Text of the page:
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PalayCheck trainees to sow seeds
With the soaring Philippine population comes the tall order to have more for the table without resorting to importation.
The country has posted already a 3.8 MT yield per hectare which is still low compared to what our neighboring countries have attained. Our limited rice land area, an average of 1.14 hectare could no longer be expanded but is diminishing due to land conversion.
The Department of Agriculture is determined to increase farm productivity. The Agricultural Training Institute continued to empower the agricultural extension workers for them to empower farmers to attain rice self-sufficiency in 2013.
The conduct of the season-long Training of Trainers on PalayCheck System aimed to make ithappen. The PalayCheck is a dynamic rice crop management system that presents the best key technoloy and management practices as key checks. It compares farmer practices with the best practices and learns through farmers' discussion group to sustain improvement inproductivity, profitability and environment safety.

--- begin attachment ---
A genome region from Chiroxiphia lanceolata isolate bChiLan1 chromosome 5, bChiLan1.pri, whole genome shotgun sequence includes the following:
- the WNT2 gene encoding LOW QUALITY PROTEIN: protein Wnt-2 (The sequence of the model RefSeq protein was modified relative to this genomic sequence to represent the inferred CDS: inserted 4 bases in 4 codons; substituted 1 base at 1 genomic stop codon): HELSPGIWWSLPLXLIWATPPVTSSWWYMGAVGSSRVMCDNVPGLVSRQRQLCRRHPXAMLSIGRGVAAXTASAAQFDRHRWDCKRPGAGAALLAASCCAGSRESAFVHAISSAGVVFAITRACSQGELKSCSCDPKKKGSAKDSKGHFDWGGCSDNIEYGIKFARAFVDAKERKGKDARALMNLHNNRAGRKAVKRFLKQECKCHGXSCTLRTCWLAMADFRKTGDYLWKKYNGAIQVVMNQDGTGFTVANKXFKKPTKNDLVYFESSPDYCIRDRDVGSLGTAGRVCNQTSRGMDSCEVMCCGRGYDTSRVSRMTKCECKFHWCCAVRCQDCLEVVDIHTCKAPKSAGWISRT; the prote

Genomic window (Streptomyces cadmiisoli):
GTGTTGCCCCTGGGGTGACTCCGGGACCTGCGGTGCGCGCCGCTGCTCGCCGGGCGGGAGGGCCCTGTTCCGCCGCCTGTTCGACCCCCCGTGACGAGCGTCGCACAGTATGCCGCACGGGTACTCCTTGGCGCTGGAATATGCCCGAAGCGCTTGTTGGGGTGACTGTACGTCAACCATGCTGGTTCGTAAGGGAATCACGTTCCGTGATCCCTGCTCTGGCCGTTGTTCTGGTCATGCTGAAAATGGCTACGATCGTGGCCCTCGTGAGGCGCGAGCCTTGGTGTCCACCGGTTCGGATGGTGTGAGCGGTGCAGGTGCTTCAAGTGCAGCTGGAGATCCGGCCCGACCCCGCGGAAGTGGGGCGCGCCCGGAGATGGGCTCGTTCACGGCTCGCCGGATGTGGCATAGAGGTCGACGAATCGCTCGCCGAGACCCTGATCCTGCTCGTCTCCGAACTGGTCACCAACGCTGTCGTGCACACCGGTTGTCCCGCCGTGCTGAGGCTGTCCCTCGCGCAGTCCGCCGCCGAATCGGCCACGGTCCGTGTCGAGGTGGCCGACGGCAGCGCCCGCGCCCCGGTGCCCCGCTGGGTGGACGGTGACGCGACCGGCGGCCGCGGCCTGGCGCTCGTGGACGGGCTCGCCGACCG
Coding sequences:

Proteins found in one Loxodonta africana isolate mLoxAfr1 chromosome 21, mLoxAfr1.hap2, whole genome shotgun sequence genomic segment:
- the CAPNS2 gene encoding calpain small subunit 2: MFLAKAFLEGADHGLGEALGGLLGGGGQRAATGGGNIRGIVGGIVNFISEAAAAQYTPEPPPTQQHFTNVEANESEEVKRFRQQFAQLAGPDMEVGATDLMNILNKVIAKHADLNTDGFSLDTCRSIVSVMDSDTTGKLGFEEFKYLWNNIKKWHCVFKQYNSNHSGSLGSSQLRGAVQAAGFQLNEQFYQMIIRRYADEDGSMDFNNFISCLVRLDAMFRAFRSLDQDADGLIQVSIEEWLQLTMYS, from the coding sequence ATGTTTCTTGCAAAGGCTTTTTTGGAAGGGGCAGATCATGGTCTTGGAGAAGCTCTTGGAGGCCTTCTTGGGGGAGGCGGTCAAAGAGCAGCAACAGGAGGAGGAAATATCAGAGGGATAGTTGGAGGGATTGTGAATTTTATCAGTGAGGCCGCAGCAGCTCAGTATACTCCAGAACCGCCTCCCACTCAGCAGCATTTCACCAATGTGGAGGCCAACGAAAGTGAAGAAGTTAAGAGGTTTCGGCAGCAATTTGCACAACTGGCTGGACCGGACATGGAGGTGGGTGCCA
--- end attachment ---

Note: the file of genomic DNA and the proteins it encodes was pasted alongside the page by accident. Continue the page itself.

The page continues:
The PalayCheck system covers areas on crop management such as seed quality, land preparation, crop establishment, nutrient management, water management, pest management, and harvest management.
The season-long training which started on December 15, 2009 and ended on April 30, 2010 had equipped 20 agricultural extension workers and 84 farmers on the principles, concepts and practices of the PalayCheck system. The 84 farmers of the Farmers' Field School came from barangays Maganhan, Hilapnitan, Maybog and Gaas in Baybay City, Leyte.
Also sown in the hearts of the participants were seeds of work values that inspired them to take even the bitter pill of farming through learning by doing. No one escaped the rigors of farming and learning even in their educational trip to the country's rice knowledge centers, the International Rice Research Institute and PhilRice.
On April 30, the participants received their certificates for completing the training. The activity marked their next step in attaining rice sufficiency, which is to sow what they learned to others for the country to reap a hundred folds.